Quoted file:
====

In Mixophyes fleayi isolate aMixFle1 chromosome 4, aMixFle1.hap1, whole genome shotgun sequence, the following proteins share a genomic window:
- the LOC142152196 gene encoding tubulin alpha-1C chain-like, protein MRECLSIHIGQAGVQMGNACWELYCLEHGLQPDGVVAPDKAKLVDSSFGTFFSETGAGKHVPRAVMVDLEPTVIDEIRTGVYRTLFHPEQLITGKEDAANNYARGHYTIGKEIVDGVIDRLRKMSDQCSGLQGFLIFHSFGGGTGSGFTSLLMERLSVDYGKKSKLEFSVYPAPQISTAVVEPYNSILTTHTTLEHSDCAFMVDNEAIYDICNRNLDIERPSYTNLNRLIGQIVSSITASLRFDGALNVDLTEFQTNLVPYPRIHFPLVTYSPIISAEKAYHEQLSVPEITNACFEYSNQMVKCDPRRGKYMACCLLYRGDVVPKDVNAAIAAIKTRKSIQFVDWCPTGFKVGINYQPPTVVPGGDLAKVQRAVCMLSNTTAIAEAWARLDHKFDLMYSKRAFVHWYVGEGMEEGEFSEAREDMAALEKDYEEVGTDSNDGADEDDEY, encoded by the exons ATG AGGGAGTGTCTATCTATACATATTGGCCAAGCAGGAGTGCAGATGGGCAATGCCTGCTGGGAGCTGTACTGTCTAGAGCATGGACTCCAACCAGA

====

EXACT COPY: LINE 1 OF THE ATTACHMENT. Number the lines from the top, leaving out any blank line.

In Mixophyes fleayi isolate aMixFle1 chromosome 4, aMixFle1.hap1, whole genome shotgun sequence, the following proteins share a genomic window: